Ice Road, The (United States, 2021)

June 28, 2021
A movie review by James Berardinelli
Ice Road, The Poster

The Ice Road may be the worst direct-to-Netflix movie to feature a major star. It may also offer the worst entry into Liam Neeson’s catalog of strong, resilient action heroes. It’s not hard to understand the potential in the premise but it’s equally impossible to miss where the whole thing goes off-track. And, in this case, “off track” means careening out-of-control across melting ice headed for a bad end.

Buried deep within the idiocy of Jonathan Hensleigh’s screenplay is a man-versus-nature concept: a dangerous rescue mission undertaken by a convoy of three trucks braving a journey across the unstable terrain of a late-season “ice road” (a plowed stretch across the surface of a frozen lake). In and of itself, this could provide the underpinning of a white-knuckle thriller, even if the result might be derivative of Wages of Fear. But Hensleigh, whose previous claims to “fame” come from scripting Armageddon and Die Hard with a Vengeance, feels the need to introduce human villains and that’s where the whole thing collapses.

The movie opens with a short prologue detailing the tragic results of a methane explosion at a mining facility in northern Manitoba, Canada. With more than two-dozen men trapped in a pocket with only enough oxygen for 30 hours of survival, it’s critical to find a way to open an airway…but the necessary equipment is far to the south and too heavy to be airlifted into place. The only option is to find truck drivers daring (or suicidal) enough to take on a mission using ice roads at a time of the season when the ice is starting to break-up.

There are three trucks, each carrying identical equipment (for redundancy). The first is manned by Mike McCann (Liam Neeson) and his brother, Gurty (Marcus Thomas), a wizard of a mechanic and Iraq war veteran who suffers from aphasia. In the second is Goldenrod (Laurence Fishburne), the organizer of the expedition. And in the third is one of Goldenrod’s most fearless and pugnacious drivers, Tantoo (Amber Midthunder). She is accompanied by Varnay (Benjamin Walker), an actuary for the mining company. It turns out that the seemingly meek Varnay isn’t just interested in running the numbers. He’s actually working for unscrupulous managers at the mine who have secrets to hide. Varnay is as indestructible as The Terminator and no less determined to achieve his target. Unfortunately, he didn’t reckon on Liam Neeson in full Taken mode.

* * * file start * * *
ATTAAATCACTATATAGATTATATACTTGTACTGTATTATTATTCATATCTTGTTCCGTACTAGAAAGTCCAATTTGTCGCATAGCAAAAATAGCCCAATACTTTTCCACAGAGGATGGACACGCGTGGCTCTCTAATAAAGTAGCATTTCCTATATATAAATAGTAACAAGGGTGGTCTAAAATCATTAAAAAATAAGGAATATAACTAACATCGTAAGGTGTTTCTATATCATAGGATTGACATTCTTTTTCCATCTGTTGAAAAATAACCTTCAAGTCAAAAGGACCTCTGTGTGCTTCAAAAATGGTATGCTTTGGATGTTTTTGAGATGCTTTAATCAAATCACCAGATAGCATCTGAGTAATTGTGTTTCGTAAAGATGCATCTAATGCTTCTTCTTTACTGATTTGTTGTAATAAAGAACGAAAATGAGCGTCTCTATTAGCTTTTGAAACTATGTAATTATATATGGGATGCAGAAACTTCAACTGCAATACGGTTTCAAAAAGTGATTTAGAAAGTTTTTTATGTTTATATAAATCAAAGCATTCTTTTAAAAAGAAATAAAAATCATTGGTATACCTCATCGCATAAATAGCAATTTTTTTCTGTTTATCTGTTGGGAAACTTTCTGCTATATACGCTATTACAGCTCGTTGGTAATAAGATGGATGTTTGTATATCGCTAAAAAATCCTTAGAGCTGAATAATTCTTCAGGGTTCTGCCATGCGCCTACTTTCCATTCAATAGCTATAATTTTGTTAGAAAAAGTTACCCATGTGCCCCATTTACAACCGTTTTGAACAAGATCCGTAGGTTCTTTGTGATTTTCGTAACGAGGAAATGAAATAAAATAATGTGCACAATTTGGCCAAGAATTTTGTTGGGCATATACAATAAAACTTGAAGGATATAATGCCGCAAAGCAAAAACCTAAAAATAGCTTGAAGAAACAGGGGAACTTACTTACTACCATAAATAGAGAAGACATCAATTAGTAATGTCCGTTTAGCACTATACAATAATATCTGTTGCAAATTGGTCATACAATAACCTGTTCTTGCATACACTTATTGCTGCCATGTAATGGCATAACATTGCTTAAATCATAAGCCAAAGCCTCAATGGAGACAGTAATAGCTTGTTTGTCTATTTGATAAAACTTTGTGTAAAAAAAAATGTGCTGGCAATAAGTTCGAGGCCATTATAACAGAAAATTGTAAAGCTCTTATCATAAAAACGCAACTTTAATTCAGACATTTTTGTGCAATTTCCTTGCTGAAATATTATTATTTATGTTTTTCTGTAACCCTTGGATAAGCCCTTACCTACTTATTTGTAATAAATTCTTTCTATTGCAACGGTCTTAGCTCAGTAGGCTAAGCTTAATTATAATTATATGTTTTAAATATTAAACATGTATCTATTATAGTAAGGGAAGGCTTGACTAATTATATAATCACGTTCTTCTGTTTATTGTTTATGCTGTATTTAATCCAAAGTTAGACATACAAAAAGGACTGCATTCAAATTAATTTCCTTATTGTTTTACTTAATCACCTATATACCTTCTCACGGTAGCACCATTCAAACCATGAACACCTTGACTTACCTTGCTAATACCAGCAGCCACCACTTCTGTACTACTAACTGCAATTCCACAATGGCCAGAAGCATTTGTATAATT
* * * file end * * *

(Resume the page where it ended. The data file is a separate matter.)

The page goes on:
Early in the proceedings, it looks like the Varney material might be frosting on the cake and the real meat of the story is going to be how the trucks, Wages of Fear style, are going to make the long, treacherous journey dodging pressure waves and avoiding holes that open in the melting “highway.” Sadly, that’s not the case and it soon becomes evident that the setting is a red herring. This is all about Liam Neeson and Benjamin Walker pounding on each other as their truck cab slowly drifts away on the ice. There’s preposterous and then there’s outrageous, and neither term quite does The Ice Road justice. The movie gets so stupid that, by the end, we’re sure this is meant to be a satire. The problem is, no one in the movie seems aware of this. They’re playing it straight. And Hensleigh is directing it as if he expects a final act fatality to generate an emotional impact rather than a palm-to-the-forehead slap.

There’s a depressing predictability to nearly all the action scenes that saps tension and encourages boredom. It didn’t take long before my restlessness with The Ice Road turned into anger at its lack of intelligence and creativity. The urge to turn it off and do something more meaningful, like clean the toilets, was strong. I recognize that Liam Neeson needs to take roles like this to pay the bills but it feels vaguely insulting that there’s an expectation anyone wants to see something this poorly conceived and lazily executed.

The argument in favor of watching The Ice Road is that, because it’s part of Netflix’s subscription service, it’s free for anyone who’s a member. But, even if there’s no additional cost in dollars, there’s a cost in minutes. Any viewer who endures the movie for the entirety of its 1 ¾ hours has just lost a more precious commodity than money, and that time is something you can never get back. The Ice Road is a journey to hell, not only for the characters but for the viewers who come along expecting to be entertained.

Ice Road, The (United States, 2021)

Run Time: 1:49
U.S. Release Date: 2021-06-25
MPAA Rating: "PG-13" (Violence, Profanity)
Genre: Action/Thriller
Subtitles: none
Theatrical Aspect Ratio: 2.35:1